2019 LRC Hotel Block Closes April 2
|We have a number of individuals who have registered for the conference but have not booked a room at the JW Marriott and some rooms reserved by individuals who have not yet registered for the conference itself. If you have planned to come to the conference, please check and make sure you have a reservation/registration in place.|
If you haven’t made plans yet, please do so this week while space is still available. Reservations must be made before 5pm EDT on April 2, 2019.
Pay it here or pay it there? Part 2
Paying at home when you can’t pay at home
When a contractor sends a current employee into the jurisdiction of another local union to work, there are times and circumstances where the contractor, and often the workers themselves, would rather that the worker’s fringe benefit fund contributions were made to the home fund. Unfortunately, because of federal law, in particular the Employee Retirement Income Security Act (ERISA), it really can’t be done this way.
Under the standard portability agreement, the employer must “comply with all of the terms of the collective bargaining agreement applicable to the work performed.” The employer must pay into the site local funds. When the local funds get the contributions and hours information, the Reciprocal Agreements allow the site local fund to send the money back to the home fund if the worker chooses to have that done.
The home fund determines how they will apply the contributions. In a defined contribution plan, it’s fairly simple, the money received must be added to the individual’s account. In a defined benefit plan, the fund can provide full hour-for-hour service credits, regardless of the contribution amount, or it can provide a pro-rata credit based on the ratio of the site local contribution to the home local contribution. Health and welfare plans are like defined benefit plans in that they also must decide whether to credit hour-for-hour or on a pro-rata basis.
Where a home fund decides to apply the contributions on a pro-rata basis, traveling employees run the risk of losing benefits, especially under health plans, if they are working in an area where the site contribution rate is significantly lower than the home rate. When that is the case, workers and their employers often ask if they can just pay the funds at home. As noted above, the law does not and the trust funds own rules may not permit this.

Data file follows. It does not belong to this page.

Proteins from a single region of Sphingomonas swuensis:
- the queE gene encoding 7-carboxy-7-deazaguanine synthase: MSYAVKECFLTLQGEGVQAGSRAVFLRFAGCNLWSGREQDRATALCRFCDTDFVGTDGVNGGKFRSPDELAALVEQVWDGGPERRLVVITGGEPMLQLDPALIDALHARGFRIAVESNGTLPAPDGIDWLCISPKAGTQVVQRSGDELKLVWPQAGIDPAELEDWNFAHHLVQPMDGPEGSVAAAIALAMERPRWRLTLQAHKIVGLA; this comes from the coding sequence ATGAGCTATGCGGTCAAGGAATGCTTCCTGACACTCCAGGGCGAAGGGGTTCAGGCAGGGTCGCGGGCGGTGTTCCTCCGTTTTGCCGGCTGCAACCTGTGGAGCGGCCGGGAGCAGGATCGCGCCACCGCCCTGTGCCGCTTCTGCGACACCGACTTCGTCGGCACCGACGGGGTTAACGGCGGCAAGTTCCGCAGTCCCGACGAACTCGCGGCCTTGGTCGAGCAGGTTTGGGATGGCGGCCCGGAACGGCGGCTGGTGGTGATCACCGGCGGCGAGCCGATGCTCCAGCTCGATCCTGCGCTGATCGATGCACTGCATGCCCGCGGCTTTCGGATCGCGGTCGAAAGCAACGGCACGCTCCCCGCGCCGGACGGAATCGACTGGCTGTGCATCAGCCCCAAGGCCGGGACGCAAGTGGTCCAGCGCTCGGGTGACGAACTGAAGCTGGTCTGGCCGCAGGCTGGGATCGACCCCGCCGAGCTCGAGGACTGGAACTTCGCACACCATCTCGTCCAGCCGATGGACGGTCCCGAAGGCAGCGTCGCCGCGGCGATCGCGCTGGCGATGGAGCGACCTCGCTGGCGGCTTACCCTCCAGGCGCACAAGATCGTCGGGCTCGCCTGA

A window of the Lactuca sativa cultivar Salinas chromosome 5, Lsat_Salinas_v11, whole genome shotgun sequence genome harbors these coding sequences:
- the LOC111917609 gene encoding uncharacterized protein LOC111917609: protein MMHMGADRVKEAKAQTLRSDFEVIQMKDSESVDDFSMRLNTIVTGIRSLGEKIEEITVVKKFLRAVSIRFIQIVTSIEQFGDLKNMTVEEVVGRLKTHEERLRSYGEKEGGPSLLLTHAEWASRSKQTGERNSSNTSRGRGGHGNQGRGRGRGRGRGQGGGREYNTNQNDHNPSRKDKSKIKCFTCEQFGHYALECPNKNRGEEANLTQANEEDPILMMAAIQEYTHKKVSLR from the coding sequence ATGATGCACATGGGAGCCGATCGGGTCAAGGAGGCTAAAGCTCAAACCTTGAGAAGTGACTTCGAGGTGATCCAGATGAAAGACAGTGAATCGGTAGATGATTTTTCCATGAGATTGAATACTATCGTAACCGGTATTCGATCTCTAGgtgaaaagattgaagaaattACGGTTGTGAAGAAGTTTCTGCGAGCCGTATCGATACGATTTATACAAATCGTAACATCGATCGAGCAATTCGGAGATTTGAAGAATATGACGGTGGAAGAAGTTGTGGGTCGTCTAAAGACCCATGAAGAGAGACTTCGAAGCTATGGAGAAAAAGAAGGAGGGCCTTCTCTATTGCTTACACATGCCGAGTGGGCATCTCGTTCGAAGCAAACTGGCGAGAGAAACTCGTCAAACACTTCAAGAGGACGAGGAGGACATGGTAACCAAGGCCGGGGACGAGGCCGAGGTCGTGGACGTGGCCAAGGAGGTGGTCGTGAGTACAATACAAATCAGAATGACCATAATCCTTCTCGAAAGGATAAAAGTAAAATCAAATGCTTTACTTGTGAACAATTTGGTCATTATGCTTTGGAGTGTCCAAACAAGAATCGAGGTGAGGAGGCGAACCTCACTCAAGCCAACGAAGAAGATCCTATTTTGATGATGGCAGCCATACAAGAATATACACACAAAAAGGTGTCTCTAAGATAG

There are ways to address the issue, however. Local funds can be written to provide for self-contributions by participants who are on the road and workers who are traveling can assure continued coverage by making these payments in addition to what is provided under reciprocity (employers may provide extra compensation to the worker for this purpose, although that would likely be a taxable payment). The local funds can also be written to allow employers to make direct contributions to cover shortages incurred by workers traveling at the employer’s direction to make up for reciprocal shortages (that may be a tax-advantaged payment – competent tax advice should be sought). Contractors should check with their chapter managers who can review the trust funds with the trustees or administrators to see what options exist so that workers sent to other jurisdictions are able to maintain local coverage if desired. Traveling workers also have the option of participating in the site local plans without reciprocating any money back.
Employers working under the VDV National Agreement, certain IBEW International Specialty Agreements, and other multi-jurisdictional agreements (for example a state-wide portability agreement that allows for it) pay fringe benefit contributions directly to an employee’s home fund because these CBAs are what establish the jurisdiction the employer is working under, not the local agreement or trusts.